• A second party (such as a fee finder) upon receipt of a power of attorney signed by the owner(s) or, in the case of a deceased person, signed by the personal representative or legal heir, if there is no will or probate has closed.

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Are there any special requirements regarding the power of attorney?
Yes. The Unclaimed Property Division provides a sample "specific" power of attorney (click on Forms on our home page and the Sample Power of Attorney Form will be listed there). "General" powers of attorney are not acceptable. The power of attorney MUST adhere to the following:
  • The original power of attorney must be submitted to this office. Copies are not acceptable.
  • Specific authorization must be given for this office to release the information from Government Private Data Files.
  • The power of attorney CANNOT contain any contractual provisions (such as fee or percentage charged, etc.). Any powers containing contractual provisions will be returned as unacceptable. The finder contract must be a separate document and should not be sent to this office.
  • Powers of attorney will not be accepted from banks or other financial institutions or State agencies.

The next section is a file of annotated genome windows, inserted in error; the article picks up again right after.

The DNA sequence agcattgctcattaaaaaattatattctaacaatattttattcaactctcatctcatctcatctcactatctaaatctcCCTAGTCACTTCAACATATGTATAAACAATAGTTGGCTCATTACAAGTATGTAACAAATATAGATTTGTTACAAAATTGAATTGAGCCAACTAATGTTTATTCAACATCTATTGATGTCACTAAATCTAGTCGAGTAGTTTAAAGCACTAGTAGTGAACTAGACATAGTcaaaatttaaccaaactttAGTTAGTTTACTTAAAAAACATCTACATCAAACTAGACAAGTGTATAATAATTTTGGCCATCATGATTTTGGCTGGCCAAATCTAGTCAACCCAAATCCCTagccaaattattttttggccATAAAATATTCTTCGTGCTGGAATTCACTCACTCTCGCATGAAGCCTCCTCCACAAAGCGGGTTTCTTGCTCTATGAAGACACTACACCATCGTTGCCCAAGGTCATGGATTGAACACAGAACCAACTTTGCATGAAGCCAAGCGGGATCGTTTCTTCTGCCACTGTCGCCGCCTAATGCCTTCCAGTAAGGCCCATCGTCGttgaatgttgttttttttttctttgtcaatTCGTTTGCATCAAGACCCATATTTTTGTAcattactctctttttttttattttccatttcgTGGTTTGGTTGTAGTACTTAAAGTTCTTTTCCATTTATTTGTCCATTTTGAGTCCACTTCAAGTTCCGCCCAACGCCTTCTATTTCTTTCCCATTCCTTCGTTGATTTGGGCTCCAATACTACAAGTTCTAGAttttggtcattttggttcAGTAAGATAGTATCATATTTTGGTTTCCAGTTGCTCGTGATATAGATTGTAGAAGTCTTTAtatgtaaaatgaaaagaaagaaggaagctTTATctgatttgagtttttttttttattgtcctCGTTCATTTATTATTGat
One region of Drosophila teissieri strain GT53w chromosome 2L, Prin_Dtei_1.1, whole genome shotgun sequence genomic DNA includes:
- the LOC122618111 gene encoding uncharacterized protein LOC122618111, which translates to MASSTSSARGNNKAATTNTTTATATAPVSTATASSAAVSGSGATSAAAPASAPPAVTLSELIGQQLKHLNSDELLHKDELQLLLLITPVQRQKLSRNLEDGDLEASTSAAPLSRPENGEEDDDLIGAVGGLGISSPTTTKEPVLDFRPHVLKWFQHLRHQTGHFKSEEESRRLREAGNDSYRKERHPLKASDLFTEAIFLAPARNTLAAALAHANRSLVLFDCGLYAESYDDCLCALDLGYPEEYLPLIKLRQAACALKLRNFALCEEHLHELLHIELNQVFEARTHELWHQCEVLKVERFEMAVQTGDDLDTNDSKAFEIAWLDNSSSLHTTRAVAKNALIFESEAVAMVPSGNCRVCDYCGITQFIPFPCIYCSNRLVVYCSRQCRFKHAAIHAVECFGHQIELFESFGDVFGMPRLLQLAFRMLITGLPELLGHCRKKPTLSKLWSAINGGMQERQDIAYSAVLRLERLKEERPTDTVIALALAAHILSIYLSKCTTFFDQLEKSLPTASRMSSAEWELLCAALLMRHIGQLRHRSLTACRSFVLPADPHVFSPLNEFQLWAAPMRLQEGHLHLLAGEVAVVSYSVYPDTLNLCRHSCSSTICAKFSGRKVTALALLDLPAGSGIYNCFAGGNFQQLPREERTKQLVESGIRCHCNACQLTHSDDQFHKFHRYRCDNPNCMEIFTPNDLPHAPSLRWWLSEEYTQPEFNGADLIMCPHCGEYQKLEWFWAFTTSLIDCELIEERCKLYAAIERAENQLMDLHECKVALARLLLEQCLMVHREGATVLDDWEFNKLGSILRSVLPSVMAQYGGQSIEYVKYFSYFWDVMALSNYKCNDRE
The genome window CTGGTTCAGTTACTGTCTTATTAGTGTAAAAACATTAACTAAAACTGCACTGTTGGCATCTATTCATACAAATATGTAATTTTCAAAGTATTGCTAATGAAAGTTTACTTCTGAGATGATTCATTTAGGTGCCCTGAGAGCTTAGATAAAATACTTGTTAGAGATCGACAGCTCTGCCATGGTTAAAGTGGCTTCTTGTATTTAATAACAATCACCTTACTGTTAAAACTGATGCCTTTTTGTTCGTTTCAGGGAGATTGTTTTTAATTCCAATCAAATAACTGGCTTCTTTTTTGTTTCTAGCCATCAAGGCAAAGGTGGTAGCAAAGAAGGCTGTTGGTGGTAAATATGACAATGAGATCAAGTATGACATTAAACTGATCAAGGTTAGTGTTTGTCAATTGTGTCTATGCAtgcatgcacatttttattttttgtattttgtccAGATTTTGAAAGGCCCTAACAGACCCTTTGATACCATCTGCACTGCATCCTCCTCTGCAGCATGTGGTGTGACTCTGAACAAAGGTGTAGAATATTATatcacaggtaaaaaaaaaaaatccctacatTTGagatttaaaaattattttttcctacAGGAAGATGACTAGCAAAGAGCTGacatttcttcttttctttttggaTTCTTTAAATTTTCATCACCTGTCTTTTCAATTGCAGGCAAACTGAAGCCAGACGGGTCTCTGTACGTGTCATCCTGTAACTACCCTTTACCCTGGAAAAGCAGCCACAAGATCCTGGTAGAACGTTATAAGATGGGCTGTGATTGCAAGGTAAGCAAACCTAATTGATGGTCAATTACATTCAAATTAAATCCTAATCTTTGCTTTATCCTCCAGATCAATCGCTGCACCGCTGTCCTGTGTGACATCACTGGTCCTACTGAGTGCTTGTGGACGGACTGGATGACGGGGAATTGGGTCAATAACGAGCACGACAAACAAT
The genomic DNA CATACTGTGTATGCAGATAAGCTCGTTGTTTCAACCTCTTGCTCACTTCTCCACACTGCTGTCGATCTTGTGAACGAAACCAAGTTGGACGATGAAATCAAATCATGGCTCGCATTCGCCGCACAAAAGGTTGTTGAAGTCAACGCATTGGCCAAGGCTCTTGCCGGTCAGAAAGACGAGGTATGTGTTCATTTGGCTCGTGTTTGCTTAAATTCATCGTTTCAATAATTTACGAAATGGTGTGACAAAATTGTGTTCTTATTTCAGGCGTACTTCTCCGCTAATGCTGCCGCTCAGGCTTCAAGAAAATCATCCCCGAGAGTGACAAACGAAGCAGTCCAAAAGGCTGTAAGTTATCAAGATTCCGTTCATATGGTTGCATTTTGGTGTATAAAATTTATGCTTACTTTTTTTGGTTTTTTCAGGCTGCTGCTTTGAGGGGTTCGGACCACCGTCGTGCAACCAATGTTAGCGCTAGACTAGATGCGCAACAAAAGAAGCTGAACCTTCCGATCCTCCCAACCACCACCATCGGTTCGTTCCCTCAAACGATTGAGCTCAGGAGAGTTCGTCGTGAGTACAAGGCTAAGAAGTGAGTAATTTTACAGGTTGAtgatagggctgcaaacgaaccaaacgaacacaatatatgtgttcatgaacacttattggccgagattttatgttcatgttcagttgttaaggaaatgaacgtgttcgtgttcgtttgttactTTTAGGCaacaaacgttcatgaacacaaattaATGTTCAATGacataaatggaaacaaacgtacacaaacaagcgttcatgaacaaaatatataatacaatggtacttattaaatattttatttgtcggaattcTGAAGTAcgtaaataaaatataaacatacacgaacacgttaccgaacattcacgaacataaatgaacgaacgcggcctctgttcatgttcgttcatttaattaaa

• Powers of attorney signed on behalf of a corporation, business, or any federal agency must be signed by an official with authority to commit the corporation or business to the fee-finding agreement. Proof of the signer's association with the entity and authority to enter into contracts for the entity must be sent with the power of attorney.
  • Instructions on payment. Only one check is prepared.
  • If the check is to be made out in both names (i.e., claimant and fee finder), specific mailing instructions are required. The check will be mailed to the claimant, unless specific instructions indicate otherwise.
  • If the check is to be made out in the name of the fee finder only, the power of attorney must specifically grant authority to sign the claim form and receive payment on behalf of the owner.